Bon Appetit’s Reckoning: A Lesson in Managing Gen-Z Stakeholders

Gen Z students looking at phones

Bon Appétit (BA), a 64-year-old food and entertainment publication, gained popularity with Millennials and Gen-Z via its YouTube channel. It was a key part of editor-in-chief Adam Rapoport’s rebrand of BA as a too-cool-for-school food hub.

The BA YouTube channel featured a personality-driven approach to cooking, starring a diverse group of employees known as the Test Kitchen. The channel features videos, reminiscent of a feel-good sitcom, with episodes ranging from a pastry chef crafting gourmet Twinkies to a food editor recreating Guy Fieri’s Trash Can Nachos.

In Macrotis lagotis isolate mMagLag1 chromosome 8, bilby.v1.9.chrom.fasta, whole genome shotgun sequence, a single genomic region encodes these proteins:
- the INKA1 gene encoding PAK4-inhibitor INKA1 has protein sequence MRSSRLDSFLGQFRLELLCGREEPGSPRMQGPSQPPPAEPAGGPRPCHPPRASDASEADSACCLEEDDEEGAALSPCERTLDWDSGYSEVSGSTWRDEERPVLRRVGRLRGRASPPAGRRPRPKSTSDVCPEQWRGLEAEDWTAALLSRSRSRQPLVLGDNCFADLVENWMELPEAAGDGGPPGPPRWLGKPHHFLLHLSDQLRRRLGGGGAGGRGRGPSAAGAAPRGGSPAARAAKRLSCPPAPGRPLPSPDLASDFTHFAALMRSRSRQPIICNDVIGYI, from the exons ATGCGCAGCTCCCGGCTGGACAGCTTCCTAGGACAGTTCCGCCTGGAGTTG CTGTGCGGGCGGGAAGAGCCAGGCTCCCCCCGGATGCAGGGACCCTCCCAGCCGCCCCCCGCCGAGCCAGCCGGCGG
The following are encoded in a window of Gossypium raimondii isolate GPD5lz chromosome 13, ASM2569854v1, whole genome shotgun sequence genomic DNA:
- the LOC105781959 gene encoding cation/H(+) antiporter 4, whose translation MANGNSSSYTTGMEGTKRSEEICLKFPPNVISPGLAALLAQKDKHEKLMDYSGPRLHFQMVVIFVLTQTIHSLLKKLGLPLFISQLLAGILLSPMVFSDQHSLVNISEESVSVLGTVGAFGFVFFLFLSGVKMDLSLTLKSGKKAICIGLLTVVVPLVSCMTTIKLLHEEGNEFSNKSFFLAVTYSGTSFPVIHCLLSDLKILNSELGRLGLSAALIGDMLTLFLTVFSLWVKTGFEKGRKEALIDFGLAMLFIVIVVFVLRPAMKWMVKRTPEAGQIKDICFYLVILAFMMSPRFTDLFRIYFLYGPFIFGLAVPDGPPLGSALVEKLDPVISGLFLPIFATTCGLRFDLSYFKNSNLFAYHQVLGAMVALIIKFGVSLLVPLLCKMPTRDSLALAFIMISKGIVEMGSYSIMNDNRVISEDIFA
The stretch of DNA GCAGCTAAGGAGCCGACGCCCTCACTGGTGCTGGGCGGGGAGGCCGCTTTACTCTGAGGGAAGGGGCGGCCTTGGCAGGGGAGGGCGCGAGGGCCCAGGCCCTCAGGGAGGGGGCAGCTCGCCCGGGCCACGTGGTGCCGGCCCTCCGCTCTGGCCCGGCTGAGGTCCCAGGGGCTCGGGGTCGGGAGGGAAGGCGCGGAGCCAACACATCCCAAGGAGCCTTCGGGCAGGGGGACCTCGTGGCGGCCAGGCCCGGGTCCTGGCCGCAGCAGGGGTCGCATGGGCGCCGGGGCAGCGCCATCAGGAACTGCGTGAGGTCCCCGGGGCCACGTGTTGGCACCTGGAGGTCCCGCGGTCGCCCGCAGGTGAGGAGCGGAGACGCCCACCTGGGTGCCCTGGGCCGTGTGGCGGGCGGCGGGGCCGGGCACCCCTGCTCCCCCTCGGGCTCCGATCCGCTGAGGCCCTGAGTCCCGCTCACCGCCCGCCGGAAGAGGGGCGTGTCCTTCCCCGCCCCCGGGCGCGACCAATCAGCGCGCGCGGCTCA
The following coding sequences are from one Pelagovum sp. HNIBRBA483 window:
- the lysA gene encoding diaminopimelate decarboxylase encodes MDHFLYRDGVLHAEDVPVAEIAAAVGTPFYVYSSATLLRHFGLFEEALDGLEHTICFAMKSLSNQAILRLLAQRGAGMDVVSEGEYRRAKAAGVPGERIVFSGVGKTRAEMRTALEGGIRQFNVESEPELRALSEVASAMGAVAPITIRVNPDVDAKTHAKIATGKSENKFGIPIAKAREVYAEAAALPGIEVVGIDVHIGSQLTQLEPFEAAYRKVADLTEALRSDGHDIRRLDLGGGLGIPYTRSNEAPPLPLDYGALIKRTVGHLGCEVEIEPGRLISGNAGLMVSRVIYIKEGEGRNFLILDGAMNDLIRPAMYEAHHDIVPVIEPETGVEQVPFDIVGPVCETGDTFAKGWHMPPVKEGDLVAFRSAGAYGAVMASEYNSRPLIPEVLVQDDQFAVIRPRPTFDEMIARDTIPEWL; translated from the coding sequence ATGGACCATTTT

Fans glorified BA, and members of the Test Kitchen became micro-celebrities. The channel grew more than 600 percent and gained a net worth of $8.5 million. It became the fastest-growing YouTube channel in the food space with more than 40 million views per month and five billion total minutes watched, or about 9,512 years.
The Crisis
During the nationwide Black Lives Matter protests in June 2020, BA issued a statement from Rapoport saying the brand had “work to do” on diversity. He said BA would cover more stories on Black chefs, Black-owned businesses and “racial and political issues at the core of the food world.”

In a series of tweets following the statement, Puerto Rican food writer Illyanna Maisonet accused BA of tokenizing the work of BIPOC staff and freelancers. In addition, Maisonet posted messages Rapoport sent her when she pitched him.

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